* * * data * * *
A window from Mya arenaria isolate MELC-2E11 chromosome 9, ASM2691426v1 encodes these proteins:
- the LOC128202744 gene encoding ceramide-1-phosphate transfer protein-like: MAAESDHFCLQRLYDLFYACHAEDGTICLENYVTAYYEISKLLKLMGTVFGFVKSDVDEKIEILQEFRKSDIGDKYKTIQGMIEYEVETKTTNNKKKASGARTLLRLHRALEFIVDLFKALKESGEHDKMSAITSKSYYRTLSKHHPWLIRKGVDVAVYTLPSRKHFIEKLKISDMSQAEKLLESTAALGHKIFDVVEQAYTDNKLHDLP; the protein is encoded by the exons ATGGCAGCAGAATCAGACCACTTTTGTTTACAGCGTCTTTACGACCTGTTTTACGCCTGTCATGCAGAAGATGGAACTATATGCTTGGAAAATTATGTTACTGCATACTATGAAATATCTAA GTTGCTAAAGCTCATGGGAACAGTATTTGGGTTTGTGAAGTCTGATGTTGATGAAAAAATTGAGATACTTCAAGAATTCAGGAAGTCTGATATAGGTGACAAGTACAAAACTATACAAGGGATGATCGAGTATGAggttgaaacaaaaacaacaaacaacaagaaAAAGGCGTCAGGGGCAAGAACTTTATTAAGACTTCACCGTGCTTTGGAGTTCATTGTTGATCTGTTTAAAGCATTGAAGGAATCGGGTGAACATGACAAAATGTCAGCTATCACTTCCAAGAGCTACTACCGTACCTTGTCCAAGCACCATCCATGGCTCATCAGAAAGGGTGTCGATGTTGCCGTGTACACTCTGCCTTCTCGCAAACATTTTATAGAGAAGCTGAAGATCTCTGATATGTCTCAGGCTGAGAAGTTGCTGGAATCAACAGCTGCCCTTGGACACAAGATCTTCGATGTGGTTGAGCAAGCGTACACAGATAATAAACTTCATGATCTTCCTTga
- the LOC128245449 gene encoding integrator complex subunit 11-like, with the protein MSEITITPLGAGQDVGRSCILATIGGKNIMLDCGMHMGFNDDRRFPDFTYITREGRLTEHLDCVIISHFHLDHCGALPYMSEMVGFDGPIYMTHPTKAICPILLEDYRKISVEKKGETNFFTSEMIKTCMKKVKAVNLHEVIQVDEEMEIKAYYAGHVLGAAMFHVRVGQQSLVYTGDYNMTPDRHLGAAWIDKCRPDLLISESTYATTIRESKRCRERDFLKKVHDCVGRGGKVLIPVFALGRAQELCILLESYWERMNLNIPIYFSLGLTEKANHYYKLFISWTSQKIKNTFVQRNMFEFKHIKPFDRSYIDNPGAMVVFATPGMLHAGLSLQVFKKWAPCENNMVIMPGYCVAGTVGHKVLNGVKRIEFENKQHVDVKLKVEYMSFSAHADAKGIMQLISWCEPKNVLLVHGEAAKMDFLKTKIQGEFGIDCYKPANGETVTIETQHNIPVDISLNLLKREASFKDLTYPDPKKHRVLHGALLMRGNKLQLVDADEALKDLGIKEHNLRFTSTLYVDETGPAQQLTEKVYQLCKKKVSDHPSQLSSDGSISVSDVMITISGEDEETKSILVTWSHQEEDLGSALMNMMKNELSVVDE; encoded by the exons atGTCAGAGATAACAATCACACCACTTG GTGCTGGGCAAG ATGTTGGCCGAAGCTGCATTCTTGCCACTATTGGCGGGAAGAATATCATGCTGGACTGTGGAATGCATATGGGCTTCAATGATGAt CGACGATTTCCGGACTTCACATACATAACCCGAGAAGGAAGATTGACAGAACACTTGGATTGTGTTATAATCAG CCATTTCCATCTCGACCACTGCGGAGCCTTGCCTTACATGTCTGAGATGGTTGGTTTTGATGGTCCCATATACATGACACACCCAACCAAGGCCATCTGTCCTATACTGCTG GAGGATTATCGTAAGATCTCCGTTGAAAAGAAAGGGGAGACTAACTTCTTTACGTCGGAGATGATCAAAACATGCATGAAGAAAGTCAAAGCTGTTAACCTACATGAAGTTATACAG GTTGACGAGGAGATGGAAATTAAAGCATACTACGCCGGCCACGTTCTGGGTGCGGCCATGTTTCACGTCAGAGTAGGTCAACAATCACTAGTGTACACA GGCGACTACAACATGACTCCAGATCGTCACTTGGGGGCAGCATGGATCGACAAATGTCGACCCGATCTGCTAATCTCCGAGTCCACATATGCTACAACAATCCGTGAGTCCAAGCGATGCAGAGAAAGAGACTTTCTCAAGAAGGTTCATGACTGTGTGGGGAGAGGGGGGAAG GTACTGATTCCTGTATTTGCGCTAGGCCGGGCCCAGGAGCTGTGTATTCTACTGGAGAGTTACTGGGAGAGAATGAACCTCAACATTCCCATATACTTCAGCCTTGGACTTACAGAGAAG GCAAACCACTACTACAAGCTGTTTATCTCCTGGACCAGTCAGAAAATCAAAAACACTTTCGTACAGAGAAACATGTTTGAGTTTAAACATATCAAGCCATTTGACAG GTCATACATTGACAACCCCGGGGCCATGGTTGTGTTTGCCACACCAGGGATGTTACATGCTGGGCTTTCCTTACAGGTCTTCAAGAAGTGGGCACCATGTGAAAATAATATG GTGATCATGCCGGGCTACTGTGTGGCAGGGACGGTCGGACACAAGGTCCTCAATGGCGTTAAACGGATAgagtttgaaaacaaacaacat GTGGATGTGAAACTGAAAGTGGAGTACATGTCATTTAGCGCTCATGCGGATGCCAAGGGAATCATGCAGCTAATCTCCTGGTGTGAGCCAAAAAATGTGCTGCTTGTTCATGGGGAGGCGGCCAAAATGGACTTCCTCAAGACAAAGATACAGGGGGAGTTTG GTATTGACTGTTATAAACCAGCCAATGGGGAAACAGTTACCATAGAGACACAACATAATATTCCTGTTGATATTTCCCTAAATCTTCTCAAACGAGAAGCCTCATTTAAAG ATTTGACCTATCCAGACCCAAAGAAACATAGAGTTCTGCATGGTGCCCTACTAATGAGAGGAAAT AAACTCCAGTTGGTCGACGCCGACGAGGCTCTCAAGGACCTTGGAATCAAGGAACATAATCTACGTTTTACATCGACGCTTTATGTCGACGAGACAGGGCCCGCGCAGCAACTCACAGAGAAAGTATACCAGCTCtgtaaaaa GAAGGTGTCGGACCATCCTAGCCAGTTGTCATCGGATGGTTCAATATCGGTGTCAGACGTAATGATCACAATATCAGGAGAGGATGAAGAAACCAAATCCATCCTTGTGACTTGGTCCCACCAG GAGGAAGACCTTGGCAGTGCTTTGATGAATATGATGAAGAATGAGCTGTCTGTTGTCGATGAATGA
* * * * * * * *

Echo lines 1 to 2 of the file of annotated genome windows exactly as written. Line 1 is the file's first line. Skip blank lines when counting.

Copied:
A window from Mya arenaria isolate MELC-2E11 chromosome 9, ASM2691426v1 encodes these proteins:
- the LOC128202744 gene encoding ceramide-1-phosphate transfer protein-like: MAAESDHFCLQRLYDLFYACHAEDGTICLENYVTAYYEISKLLKLMGTVFGFVKSDVDEKIEILQEFRKSDIGDKYKTIQGMIEYEVETKTTNNKKKASGARTLLRLHRALEFIVDLFKALKESGEHDKMSAITSKSYYRTLSKHHPWLIRKGVDVAVYTLPSRKHFIEKLKISDMSQAEKLLESTAALGHKIFDVVEQAYTDNKLHDLP; the protein is encoded by the exons ATGGCAGCAGAATCAGACCACTTTTGTTTACAGCGTCTTTACGACCTGTTTTACGCCTGTCATGCAGAAGATGGAACTATATGCTTGGAAAATTATGTTACTGCATACTATGAAATATCTAA GTTGCTAAAGCTCATGGGAACAGTATTTGGGTTTGTGAAGTCTGATGTTGATGAAAAAATTGAGATACTTCAAGAATTCAGGAAGTCTGATATAGGTGACAAGTACAAAACTATACAAGGGATGATCGAGTATGAggttgaaacaaaaacaacaaacaacaagaaAAAGGCGTCAGGGGCAAGAACTTTATTAAGACTTCACCGTGCTTTGGAGTTCATTGTTGATCTGTTTAAAGCATTGAAGGAATCGGGTGAACATGACAAAATGTCAGCTATCACTTCCAAGAGCTACTACCGTACCTTGTCCAAGCACCATCCATGGCTCATCAGAAAGGGTGTCGATGTTGCCGTGTACACTCTGCCTTCTCGCAAACATTTTATAGAGAAGCTGAAGATCTCTGATATGTCTCAGGCTGAGAAGTTGCTGGAATCAACAGCTGCCCTTGGACACAAGATCTTCGATGTGGTTGAGCAAGCGTACACAGATAATAAACTTCATGATCTTCCTTga